HELSINKI, April 26 (Xinhua) -- Antti Rinne, chairman of the election winning Social Democratic Party (SDP), on Friday submitted policy questions to all parliamentary parties as the first stage of forming a new government under SDP leadership.
He filed the questions after a meeting of the parties had assigned him with the task of ascertaining the would-be coalition composition.
One of the main concerns Rinne raised was how the parties would strengthen the services of the welfare society and finance them.
The list of eleven questions also included whether the recipient is committed to halting global warming by 1.5 degrees and to making Finland carbon neutral by 2035 and soon thereafter carbon negative.
Responses by the parties are to be collected by Tuesday noon and will then be published on the parliament website. Rinne said that follow-up talks would probably be necessary, and he would likely announce his selection of coalition partners on May 7. He hoped the talks would be completed by May 27.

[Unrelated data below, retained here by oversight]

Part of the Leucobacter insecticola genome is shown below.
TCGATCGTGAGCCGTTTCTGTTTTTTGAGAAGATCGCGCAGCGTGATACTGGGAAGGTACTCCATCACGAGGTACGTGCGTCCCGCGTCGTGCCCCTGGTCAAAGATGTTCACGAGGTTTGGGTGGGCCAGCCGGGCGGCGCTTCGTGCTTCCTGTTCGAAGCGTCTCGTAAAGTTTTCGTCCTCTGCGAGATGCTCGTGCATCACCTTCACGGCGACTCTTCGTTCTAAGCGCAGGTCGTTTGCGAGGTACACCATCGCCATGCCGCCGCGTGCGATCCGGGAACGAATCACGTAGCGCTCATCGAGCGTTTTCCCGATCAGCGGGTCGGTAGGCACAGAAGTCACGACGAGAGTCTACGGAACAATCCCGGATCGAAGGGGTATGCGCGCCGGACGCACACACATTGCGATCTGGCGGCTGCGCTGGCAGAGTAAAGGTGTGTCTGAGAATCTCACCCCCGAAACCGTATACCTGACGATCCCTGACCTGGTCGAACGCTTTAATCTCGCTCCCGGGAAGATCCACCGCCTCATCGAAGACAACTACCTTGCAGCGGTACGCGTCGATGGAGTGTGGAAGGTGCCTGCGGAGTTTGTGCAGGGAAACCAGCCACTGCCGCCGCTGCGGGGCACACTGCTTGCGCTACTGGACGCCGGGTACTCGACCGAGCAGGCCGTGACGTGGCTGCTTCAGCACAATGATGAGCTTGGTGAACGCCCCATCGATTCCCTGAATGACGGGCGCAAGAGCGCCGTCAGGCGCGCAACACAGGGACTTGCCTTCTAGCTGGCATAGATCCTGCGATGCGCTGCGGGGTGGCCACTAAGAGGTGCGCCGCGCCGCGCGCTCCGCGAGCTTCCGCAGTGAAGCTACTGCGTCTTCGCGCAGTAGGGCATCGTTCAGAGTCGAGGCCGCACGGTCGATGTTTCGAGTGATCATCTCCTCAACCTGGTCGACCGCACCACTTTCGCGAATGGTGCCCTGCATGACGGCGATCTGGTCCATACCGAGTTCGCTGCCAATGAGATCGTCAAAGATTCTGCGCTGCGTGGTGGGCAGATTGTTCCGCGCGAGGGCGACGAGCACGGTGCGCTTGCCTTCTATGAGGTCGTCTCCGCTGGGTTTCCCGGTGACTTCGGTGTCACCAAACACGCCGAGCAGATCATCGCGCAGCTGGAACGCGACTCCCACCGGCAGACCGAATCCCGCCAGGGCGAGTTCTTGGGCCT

Rinne said the responses from the National Coalition Party, the Finns Party and the Center Party are the most important as "one of them would be in the cabinet". He refused to speculate about the actual composition and said all parties are still included.
Local commentators singled out the widely differing views of the social democrats and the conservatives on taxation policy as the most difficult issue in the formation of the ruling coalition.
There were no direct questions about taxation in the questionnaire, nor about immigration, where the SDP disagrees most with the Finns Party.
Rinne said that economic policies are not decisive, but they are a tool for strengthening the social safety nets. He listed strengthening the welfare state, measures to decrease inequality between people, and investments for the future personally important to him.
The social democrats want to widen the tax revenue base in order to finance improved social services such as higher pensions, better care for seniors and a free secondary education.
Local media have reported they want to start taxing foreign capital funds getting dividends from Finnish stock holdings and to increase the taxation of dividends obtained from non-listed companies.